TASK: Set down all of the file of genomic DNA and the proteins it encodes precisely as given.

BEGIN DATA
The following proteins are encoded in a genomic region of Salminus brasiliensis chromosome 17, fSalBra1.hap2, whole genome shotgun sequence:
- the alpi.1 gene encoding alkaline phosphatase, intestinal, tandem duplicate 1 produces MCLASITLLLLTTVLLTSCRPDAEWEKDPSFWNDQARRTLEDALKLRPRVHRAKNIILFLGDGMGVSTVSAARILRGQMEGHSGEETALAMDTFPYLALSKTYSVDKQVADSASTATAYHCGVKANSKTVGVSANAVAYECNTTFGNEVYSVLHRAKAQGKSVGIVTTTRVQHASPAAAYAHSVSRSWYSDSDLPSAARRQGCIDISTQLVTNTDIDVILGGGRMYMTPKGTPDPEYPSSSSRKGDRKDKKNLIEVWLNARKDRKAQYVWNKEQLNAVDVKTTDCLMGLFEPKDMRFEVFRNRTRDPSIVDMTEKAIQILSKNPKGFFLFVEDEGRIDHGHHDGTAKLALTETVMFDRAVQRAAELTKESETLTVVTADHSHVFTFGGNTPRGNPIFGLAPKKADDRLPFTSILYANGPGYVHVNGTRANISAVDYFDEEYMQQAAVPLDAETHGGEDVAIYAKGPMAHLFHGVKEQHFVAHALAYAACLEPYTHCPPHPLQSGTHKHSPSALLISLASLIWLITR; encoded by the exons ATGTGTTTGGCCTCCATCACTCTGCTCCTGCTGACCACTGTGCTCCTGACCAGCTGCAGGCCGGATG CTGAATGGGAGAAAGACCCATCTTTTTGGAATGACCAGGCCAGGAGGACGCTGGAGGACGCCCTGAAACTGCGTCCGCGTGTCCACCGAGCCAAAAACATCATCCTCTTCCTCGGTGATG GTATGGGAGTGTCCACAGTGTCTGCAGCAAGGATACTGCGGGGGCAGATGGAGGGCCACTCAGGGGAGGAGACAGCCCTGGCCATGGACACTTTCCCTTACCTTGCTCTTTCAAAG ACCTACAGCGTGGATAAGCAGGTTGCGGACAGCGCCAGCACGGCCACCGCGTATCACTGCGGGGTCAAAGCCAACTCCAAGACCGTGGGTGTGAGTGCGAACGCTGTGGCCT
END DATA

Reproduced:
The following proteins are encoded in a genomic region of Salminus brasiliensis chromosome 17, fSalBra1.hap2, whole genome shotgun sequence:
- the alpi.1 gene encoding alkaline phosphatase, intestinal, tandem duplicate 1 produces MCLASITLLLLTTVLLTSCRPDAEWEKDPSFWNDQARRTLEDALKLRPRVHRAKNIILFLGDGMGVSTVSAARILRGQMEGHSGEETALAMDTFPYLALSKTYSVDKQVADSASTATAYHCGVKANSKTVGVSANAVAYECNTTFGNEVYSVLHRAKAQGKSVGIVTTTRVQHASPAAAYAHSVSRSWYSDSDLPSAARRQGCIDISTQLVTNTDIDVILGGGRMYMTPKGTPDPEYPSSSSRKGDRKDKKNLIEVWLNARKDRKAQYVWNKEQLNAVDVKTTDCLMGLFEPKDMRFEVFRNRTRDPSIVDMTEKAIQILSKNPKGFFLFVEDEGRIDHGHHDGTAKLALTETVMFDRAVQRAAELTKESETLTVVTADHSHVFTFGGNTPRGNPIFGLAPKKADDRLPFTSILYANGPGYVHVNGTRANISAVDYFDEEYMQQAAVPLDAETHGGEDVAIYAKGPMAHLFHGVKEQHFVAHALAYAACLEPYTHCPPHPLQSGTHKHSPSALLISLASLIWLITR; encoded by the exons ATGTGTTTGGCCTCCATCACTCTGCTCCTGCTGACCACTGTGCTCCTGACCAGCTGCAGGCCGGATG CTGAATGGGAGAAAGACCCATCTTTTTGGAATGACCAGGCCAGGAGGACGCTGGAGGACGCCCTGAAACTGCGTCCGCGTGTCCACCGAGCCAAAAACATCATCCTCTTCCTCGGTGATG GTATGGGAGTGTCCACAGTGTCTGCAGCAAGGATACTGCGGGGGCAGATGGAGGGCCACTCAGGGGAGGAGACAGCCCTGGCCATGGACACTTTCCCTTACCTTGCTCTTTCAAAG ACCTACAGCGTGGATAAGCAGGTTGCGGACAGCGCCAGCACGGCCACCGCGTATCACTGCGGGGTCAAAGCCAACTCCAAGACCGTGGGTGTGAGTGCGAACGCTGTGGCCT